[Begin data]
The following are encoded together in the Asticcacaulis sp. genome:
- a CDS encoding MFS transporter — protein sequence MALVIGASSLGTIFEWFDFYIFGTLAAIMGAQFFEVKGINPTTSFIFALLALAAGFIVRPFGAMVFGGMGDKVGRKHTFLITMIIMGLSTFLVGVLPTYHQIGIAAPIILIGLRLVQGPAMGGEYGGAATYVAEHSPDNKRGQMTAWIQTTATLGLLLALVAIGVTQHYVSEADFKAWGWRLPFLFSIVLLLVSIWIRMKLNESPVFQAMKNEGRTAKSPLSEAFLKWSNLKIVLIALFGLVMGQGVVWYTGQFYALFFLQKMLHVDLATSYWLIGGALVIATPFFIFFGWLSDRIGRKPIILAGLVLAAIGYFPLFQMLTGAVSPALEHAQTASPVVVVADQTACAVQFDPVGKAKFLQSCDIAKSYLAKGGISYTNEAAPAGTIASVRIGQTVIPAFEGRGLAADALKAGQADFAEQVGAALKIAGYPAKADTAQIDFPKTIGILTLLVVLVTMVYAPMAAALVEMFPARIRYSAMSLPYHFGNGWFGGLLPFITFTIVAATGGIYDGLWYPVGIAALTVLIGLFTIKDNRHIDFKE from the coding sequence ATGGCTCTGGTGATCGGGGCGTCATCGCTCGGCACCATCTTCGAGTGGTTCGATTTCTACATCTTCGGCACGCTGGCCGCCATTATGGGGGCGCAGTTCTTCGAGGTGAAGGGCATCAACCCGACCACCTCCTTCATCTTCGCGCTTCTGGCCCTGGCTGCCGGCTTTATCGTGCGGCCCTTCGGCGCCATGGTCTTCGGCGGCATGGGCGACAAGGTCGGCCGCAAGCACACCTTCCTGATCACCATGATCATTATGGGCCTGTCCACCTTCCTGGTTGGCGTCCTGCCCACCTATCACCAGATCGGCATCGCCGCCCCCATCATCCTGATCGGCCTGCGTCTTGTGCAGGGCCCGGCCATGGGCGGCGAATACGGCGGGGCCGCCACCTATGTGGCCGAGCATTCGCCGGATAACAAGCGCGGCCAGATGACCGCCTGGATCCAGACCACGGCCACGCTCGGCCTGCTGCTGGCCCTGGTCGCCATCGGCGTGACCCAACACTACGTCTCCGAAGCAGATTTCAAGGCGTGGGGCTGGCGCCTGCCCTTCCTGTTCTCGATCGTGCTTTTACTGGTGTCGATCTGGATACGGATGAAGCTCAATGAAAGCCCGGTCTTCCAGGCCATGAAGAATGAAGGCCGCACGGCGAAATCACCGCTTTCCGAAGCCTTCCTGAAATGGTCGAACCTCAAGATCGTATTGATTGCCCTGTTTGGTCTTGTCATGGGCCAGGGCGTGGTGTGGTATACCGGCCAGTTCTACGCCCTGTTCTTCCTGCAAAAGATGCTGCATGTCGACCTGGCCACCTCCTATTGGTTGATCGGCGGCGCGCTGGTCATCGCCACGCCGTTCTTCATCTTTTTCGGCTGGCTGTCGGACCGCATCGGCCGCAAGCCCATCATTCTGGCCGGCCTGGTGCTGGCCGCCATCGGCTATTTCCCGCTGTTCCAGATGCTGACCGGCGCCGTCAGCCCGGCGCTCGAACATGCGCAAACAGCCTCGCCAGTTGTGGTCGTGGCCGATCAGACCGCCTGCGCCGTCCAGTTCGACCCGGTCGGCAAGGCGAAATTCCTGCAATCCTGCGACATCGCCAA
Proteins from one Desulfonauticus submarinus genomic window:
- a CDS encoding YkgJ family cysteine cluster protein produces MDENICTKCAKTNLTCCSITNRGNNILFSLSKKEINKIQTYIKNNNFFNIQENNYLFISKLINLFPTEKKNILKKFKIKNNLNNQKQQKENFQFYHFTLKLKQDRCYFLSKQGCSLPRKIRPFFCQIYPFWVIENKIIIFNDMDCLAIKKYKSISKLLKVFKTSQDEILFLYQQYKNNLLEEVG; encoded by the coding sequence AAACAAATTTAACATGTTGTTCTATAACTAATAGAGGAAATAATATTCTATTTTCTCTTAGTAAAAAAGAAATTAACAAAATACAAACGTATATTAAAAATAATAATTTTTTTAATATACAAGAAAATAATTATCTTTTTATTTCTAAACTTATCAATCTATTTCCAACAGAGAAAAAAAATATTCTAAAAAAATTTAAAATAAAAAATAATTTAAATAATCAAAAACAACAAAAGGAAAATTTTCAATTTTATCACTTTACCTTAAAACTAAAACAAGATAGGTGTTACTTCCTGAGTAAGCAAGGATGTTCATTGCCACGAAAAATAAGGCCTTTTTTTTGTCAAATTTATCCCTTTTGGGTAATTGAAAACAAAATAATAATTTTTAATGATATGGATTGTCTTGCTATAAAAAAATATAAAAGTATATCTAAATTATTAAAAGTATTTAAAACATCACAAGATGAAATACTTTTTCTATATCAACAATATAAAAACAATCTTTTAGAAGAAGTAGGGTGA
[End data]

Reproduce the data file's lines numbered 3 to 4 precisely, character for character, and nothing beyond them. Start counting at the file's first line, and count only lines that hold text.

Proteins from one Desulfonauticus submarinus genomic window:
- a CDS encoding YkgJ family cysteine cluster protein produces MDENICTKCAKTNLTCCSITNRGNNILFSLSKKEINKIQTYIKNNNFFNIQENNYLFISKLINLFPTEKKNILKKFKIKNNLNNQKQQKENFQFYHFTLKLKQDRCYFLSKQGCSLPRKIRPFFCQIYPFWVIENKIIIFNDMDCLAIKKYKSISKLLKVFKTSQDEILFLYQQYKNNLLEEVG; encoded by the coding sequence AAACAAATTTAACATGTTGTTCTATAACTAATAGAGGAAATAATATTCTATTTTCTCTTAGTAAAAAAGAAATTAACAAAATACAAACGTATATTAAAAATAATAATTTTTTTAATATACAAGAAAATAATTATCTTTTTATTTCTAAACTTATCAATCTATTTCCAACAGAGAAAAAAAATATTCTAAAAAAATTTAAAATAAAAAATAATTTAAATAATCAAAAACAACAAAAGGAAAATTTTCAATTTTATCACTTTACCTTAAAACTAAAACAAGATAGGTGTTACTTCCTGAGTAAGCAAGGATGTTCATTGCCACGAAAAATAAGGCCTTTTTTTTGTCAAATTTATCCCTTTTGGGTAATTGAAAACAAAATAATAATTTTTAATGATATGGATTGTCTTGCTATAAAAAAATATAAAAGTATATCTAAATTATTAAAAGTATTTAAAACATCACAAGATGAAATACTTTTTCTATATCAACAATATAAAAACAATCTTTTAGAAGAAGTAGGGTGA